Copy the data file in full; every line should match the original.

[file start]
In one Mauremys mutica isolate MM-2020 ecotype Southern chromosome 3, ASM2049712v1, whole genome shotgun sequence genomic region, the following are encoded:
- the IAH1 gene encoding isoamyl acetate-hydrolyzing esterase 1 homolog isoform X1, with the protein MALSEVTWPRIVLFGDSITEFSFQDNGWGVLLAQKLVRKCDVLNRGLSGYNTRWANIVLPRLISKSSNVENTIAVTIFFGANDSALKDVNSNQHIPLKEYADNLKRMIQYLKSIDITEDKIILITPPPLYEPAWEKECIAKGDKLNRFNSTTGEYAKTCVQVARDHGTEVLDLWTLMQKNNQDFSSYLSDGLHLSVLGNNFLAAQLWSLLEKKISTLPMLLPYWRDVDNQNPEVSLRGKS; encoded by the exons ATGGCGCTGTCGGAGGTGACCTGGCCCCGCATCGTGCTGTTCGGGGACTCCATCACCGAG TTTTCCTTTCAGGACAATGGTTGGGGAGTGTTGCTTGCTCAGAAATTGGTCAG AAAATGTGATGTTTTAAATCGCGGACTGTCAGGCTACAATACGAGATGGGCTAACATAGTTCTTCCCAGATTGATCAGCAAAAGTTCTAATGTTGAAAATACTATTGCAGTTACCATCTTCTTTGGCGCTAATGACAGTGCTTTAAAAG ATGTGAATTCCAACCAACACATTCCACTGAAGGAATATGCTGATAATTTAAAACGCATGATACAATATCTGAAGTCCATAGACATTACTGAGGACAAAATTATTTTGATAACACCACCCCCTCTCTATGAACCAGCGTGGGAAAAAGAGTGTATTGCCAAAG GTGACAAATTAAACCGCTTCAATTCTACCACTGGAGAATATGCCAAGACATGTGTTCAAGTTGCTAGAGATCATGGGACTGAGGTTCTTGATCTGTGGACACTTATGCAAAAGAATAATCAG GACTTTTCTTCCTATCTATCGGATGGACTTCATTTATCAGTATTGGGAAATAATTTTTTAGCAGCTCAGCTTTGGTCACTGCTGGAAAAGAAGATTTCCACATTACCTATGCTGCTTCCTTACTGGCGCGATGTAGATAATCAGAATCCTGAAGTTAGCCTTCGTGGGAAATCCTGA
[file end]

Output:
In one Mauremys mutica isolate MM-2020 ecotype Southern chromosome 3, ASM2049712v1, whole genome shotgun sequence genomic region, the following are encoded:
- the IAH1 gene encoding isoamyl acetate-hydrolyzing esterase 1 homolog isoform X1, with the protein MALSEVTWPRIVLFGDSITEFSFQDNGWGVLLAQKLVRKCDVLNRGLSGYNTRWANIVLPRLISKSSNVENTIAVTIFFGANDSALKDVNSNQHIPLKEYADNLKRMIQYLKSIDITEDKIILITPPPLYEPAWEKECIAKGDKLNRFNSTTGEYAKTCVQVARDHGTEVLDLWTLMQKNNQDFSSYLSDGLHLSVLGNNFLAAQLWSLLEKKISTLPMLLPYWRDVDNQNPEVSLRGKS; encoded by the exons ATGGCGCTGTCGGAGGTGACCTGGCCCCGCATCGTGCTGTTCGGGGACTCCATCACCGAG TTTTCCTTTCAGGACAATGGTTGGGGAGTGTTGCTTGCTCAGAAATTGGTCAG AAAATGTGATGTTTTAAATCGCGGACTGTCAGGCTACAATACGAGATGGGCTAACATAGTTCTTCCCAGATTGATCAGCAAAAGTTCTAATGTTGAAAATACTATTGCAGTTACCATCTTCTTTGGCGCTAATGACAGTGCTTTAAAAG ATGTGAATTCCAACCAACACATTCCACTGAAGGAATATGCTGATAATTTAAAACGCATGATACAATATCTGAAGTCCATAGACATTACTGAGGACAAAATTATTTTGATAACACCACCCCCTCTCTATGAACCAGCGTGGGAAAAAGAGTGTATTGCCAAAG GTGACAAATTAAACCGCTTCAATTCTACCACTGGAGAATATGCCAAGACATGTGTTCAAGTTGCTAGAGATCATGGGACTGAGGTTCTTGATCTGTGGACACTTATGCAAAAGAATAATCAG GACTTTTCTTCCTATCTATCGGATGGACTTCATTTATCAGTATTGGGAAATAATTTTTTAGCAGCTCAGCTTTGGTCACTGCTGGAAAAGAAGATTTCCACATTACCTATGCTGCTTCCTTACTGGCGCGATGTAGATAATCAGAATCCTGAAGTTAGCCTTCGTGGGAAATCCTGA